Rebalancing is as important as investing. You can do it once a year, or when your asset allocation deviates from your original plans.
After a few years of investing in mutual funds, investors come face-to-face with two problems. The first is when and how to rebalance their portfolios?
The second is how to clean up their portfolio and reduce the number of schemes.
While you can always try and do these two things independently, let’s try to understand how you can hit both these targets with one stone.We shall take a simple example to explain this. Suppose you started investing with a 60:40 equity-debt allocation. But after 2-3 good years for equities, your allocation has run up to 74:26. In simple words, the 60 percent of your equity allocation has grown in value, thanks to the growth of markets, and equities now comprise 74 percent of your portfolio.
Also, since you have been investing for several years, you have somehow ended up with 11 equity funds and four debt funds in your portfolio.
As you already know, rebalancing is about reviewing and restoring the originally chosen target asset allocation.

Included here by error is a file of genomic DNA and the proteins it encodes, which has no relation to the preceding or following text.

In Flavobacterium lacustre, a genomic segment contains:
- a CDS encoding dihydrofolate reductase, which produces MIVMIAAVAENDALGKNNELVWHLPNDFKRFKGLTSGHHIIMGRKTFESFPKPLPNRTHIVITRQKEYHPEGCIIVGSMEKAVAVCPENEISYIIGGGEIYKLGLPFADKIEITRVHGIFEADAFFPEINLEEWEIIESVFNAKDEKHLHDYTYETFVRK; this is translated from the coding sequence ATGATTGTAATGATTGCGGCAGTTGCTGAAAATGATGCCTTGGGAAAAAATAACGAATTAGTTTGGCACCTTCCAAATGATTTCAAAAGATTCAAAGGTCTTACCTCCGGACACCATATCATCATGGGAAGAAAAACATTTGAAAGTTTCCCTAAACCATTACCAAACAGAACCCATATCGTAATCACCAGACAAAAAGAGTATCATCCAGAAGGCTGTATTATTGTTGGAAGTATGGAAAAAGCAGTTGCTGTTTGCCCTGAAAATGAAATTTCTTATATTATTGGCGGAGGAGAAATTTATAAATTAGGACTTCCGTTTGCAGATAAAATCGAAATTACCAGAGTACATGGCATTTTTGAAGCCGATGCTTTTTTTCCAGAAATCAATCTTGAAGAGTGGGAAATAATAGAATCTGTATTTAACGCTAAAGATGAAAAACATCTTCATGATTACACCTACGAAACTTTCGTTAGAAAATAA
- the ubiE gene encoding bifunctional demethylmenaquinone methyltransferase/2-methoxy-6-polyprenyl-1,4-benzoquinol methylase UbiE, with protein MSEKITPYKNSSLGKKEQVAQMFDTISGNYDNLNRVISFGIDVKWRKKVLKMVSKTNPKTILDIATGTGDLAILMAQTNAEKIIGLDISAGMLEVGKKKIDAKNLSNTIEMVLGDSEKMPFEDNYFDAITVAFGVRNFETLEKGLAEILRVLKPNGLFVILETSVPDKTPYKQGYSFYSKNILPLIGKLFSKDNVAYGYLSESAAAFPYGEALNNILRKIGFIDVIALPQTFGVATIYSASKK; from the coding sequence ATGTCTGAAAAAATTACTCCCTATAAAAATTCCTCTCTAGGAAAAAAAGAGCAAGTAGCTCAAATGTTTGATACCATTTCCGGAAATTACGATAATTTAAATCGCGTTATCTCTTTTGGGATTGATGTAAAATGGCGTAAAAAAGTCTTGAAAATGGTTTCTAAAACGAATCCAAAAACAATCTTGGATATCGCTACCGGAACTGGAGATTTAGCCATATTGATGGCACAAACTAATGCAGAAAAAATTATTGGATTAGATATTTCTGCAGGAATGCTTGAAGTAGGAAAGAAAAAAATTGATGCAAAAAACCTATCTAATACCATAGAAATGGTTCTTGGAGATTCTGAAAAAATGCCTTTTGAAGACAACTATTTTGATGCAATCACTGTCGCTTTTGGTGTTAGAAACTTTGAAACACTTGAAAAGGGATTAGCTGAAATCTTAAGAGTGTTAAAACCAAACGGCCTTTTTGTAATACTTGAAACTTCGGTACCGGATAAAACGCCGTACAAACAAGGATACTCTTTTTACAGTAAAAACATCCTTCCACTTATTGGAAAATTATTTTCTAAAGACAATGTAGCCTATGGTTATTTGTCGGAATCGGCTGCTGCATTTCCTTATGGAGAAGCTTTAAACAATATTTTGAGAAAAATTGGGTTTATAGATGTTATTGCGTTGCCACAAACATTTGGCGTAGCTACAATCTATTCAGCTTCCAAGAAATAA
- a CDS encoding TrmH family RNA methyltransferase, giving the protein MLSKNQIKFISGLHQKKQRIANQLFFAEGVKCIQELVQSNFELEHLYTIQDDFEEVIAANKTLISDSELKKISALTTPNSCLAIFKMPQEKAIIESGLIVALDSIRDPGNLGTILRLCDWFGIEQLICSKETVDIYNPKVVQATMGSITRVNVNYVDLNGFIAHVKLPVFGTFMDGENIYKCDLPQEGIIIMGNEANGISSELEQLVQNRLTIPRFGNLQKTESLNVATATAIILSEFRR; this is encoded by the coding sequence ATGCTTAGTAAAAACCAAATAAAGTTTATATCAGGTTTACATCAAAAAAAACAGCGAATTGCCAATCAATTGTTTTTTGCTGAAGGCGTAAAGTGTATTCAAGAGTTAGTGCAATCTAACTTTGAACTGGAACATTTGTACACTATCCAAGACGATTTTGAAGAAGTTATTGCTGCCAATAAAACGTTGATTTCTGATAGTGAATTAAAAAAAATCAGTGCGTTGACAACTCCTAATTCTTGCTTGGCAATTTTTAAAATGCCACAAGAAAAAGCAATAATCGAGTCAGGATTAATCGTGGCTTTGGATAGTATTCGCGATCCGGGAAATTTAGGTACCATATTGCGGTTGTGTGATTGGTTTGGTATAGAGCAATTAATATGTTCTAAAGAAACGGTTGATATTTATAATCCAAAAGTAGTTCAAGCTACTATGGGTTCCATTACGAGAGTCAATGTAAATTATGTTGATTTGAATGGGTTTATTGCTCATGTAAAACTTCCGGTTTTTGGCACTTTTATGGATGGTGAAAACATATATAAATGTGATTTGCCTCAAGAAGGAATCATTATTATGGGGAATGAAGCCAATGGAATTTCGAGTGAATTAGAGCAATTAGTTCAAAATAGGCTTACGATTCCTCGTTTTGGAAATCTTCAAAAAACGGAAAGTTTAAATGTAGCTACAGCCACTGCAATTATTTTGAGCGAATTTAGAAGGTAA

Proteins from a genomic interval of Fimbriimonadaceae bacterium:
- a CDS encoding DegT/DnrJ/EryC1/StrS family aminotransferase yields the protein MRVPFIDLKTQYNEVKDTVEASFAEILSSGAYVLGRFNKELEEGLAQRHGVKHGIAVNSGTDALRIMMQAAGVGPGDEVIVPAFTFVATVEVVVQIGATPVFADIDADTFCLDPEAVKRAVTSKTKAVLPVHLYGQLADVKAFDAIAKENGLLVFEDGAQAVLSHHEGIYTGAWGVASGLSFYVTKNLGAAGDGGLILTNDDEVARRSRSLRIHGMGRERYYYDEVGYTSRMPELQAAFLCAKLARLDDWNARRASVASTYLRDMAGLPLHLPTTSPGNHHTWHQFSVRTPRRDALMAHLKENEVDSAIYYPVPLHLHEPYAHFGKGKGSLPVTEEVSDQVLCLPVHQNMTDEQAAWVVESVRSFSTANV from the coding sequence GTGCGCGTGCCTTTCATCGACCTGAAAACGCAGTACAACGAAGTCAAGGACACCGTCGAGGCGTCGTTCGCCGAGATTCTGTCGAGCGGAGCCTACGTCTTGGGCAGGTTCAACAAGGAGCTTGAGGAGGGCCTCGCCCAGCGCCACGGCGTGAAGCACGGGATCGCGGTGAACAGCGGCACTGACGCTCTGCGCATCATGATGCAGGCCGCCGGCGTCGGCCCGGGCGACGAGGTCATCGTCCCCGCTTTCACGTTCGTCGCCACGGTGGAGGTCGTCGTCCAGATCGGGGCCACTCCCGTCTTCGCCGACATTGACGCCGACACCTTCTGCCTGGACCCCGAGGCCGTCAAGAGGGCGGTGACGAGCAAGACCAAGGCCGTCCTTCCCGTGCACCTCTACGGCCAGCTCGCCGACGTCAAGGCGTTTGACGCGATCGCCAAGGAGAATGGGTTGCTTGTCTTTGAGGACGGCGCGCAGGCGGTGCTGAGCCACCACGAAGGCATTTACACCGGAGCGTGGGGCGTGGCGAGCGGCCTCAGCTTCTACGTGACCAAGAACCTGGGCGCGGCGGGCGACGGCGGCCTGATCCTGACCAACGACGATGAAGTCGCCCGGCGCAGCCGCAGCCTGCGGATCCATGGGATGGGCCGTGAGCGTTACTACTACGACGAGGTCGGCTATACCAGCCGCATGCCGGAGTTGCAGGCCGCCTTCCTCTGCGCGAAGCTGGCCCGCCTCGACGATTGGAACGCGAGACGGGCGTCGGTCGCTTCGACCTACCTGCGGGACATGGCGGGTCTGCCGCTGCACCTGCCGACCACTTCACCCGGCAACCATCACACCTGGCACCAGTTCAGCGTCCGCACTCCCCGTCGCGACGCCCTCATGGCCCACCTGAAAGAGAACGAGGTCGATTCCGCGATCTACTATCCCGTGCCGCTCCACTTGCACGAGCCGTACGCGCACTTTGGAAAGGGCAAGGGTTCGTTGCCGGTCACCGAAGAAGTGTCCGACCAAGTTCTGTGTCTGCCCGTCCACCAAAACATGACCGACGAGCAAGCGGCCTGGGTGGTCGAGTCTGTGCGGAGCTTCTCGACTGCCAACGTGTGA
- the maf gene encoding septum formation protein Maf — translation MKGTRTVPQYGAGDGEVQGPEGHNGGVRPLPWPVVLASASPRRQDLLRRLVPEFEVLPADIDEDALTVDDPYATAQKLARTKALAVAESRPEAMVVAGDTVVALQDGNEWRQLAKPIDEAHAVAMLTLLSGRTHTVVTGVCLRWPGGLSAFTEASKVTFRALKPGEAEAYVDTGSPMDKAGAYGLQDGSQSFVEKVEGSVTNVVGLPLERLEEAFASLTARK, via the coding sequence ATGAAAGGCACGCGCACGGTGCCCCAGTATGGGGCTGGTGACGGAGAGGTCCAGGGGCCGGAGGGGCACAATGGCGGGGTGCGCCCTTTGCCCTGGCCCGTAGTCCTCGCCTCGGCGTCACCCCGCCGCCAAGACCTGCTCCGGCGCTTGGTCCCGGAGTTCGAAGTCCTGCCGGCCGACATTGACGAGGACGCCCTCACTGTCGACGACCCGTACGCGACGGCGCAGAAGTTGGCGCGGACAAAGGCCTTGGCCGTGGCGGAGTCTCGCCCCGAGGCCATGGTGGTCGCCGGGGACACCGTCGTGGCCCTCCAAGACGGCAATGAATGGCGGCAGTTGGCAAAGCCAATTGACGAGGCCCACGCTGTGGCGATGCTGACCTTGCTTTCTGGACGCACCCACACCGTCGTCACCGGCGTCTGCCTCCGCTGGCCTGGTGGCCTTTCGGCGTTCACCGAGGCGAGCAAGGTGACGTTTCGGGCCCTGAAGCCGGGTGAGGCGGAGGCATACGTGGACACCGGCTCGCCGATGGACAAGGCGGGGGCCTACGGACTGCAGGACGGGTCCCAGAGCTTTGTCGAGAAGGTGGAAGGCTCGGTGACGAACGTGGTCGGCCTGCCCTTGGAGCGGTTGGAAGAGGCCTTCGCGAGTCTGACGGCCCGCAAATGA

In this case, equity has grown to 74 percent of the portfolio and hence, you may want to bring it back to 60 percent. That means selling 14 percent from equity and putting that money in debt.
There are 3 ways to rebalance:
#1: Periodic rebalancing
This could be done once a year. Some do it half-yearly. But for most, doing it once a year is good enough.
#2: Deviation-based rebalancing
This is triggered if your allocation deviates more than a pre-defined tolerance band. Let’s say the tolerance band is +/-5 percent. So, in a 60-40 scenario, if your portfolio goes below 55 percent or above 65 percent, then it will have to be rebalanced.
#3: Combine the best of both worldsThe third option is to combine the above two. The investor reviews periodically (let’s say half-yearly), but rebalances only when it deviates more than the tolerance band. This is the best option in my view.
Coming back to our example. The portfolio has moved from 60-40 to 74-26 and needs to be rebalanced. Since every portfolio is unique, here are some broad guidelines on how to rebalance your portfolio.
Do you really need so many large-cap funds?
There is enough empirical evidence to suggest that it is getting tougher for large-cap funds to beat their benchmark indices. Take a look at how much you have invested in large-cap funds. And how many such funds you have in your portfolio.
You might want to gradually exit active large-cap funds. It makes sense to have large-cap exposure via index funds only. In any case, most active large-cap and index funds have overlapping portfolios. So, it’s better to gradually get rid of them and just keep 1-2 index funds for large-cap exposure.
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